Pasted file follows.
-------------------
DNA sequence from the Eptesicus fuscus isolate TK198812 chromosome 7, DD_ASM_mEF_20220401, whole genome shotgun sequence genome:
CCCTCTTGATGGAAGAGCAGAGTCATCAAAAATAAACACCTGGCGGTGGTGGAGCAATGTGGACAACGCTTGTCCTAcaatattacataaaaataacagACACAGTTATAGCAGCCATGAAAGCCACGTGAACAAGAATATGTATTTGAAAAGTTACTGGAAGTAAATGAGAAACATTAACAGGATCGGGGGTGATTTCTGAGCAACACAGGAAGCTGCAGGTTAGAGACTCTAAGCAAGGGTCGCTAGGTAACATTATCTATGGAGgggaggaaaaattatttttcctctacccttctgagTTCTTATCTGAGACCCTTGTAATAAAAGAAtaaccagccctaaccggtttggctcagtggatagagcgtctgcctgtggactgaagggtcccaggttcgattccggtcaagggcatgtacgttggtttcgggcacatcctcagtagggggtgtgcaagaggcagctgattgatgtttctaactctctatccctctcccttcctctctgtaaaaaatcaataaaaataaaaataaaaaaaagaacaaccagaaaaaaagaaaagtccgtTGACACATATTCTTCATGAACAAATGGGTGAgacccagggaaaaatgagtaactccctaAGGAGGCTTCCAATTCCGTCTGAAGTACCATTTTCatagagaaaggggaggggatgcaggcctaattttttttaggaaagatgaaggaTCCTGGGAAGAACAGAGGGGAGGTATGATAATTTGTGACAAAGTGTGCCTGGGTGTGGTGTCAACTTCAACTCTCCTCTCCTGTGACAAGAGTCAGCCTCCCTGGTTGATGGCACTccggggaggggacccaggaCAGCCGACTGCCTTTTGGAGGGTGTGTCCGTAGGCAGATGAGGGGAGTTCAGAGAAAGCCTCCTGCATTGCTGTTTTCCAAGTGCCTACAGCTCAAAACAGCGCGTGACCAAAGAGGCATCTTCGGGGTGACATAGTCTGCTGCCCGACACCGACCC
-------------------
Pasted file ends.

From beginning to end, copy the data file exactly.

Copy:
DNA sequence from the Eptesicus fuscus isolate TK198812 chromosome 7, DD_ASM_mEF_20220401, whole genome shotgun sequence genome:
CCCTCTTGATGGAAGAGCAGAGTCATCAAAAATAAACACCTGGCGGTGGTGGAGCAATGTGGACAACGCTTGTCCTAcaatattacataaaaataacagACACAGTTATAGCAGCCATGAAAGCCACGTGAACAAGAATATGTATTTGAAAAGTTACTGGAAGTAAATGAGAAACATTAACAGGATCGGGGGTGATTTCTGAGCAACACAGGAAGCTGCAGGTTAGAGACTCTAAGCAAGGGTCGCTAGGTAACATTATCTATGGAGgggaggaaaaattatttttcctctacccttctgagTTCTTATCTGAGACCCTTGTAATAAAAGAAtaaccagccctaaccggtttggctcagtggatagagcgtctgcctgtggactgaagggtcccaggttcgattccggtcaagggcatgtacgttggtttcgggcacatcctcagtagggggtgtgcaagaggcagctgattgatgtttctaactctctatccctctcccttcctctctgtaaaaaatcaataaaaataaaaataaaaaaaagaacaaccagaaaaaaagaaaagtccgtTGACACATATTCTTCATGAACAAATGGGTGAgacccagggaaaaatgagtaactccctaAGGAGGCTTCCAATTCCGTCTGAAGTACCATTTTCatagagaaaggggaggggatgcaggcctaattttttttaggaaagatgaaggaTCCTGGGAAGAACAGAGGGGAGGTATGATAATTTGTGACAAAGTGTGCCTGGGTGTGGTGTCAACTTCAACTCTCCTCTCCTGTGACAAGAGTCAGCCTCCCTGGTTGATGGCACTccggggaggggacccaggaCAGCCGACTGCCTTTTGGAGGGTGTGTCCGTAGGCAGATGAGGGGAGTTCAGAGAAAGCCTCCTGCATTGCTGTTTTCCAAGTGCCTACAGCTCAAAACAGCGCGTGACCAAAGAGGCATCTTCGGGGTGACATAGTCTGCTGCCCGACACCGACCC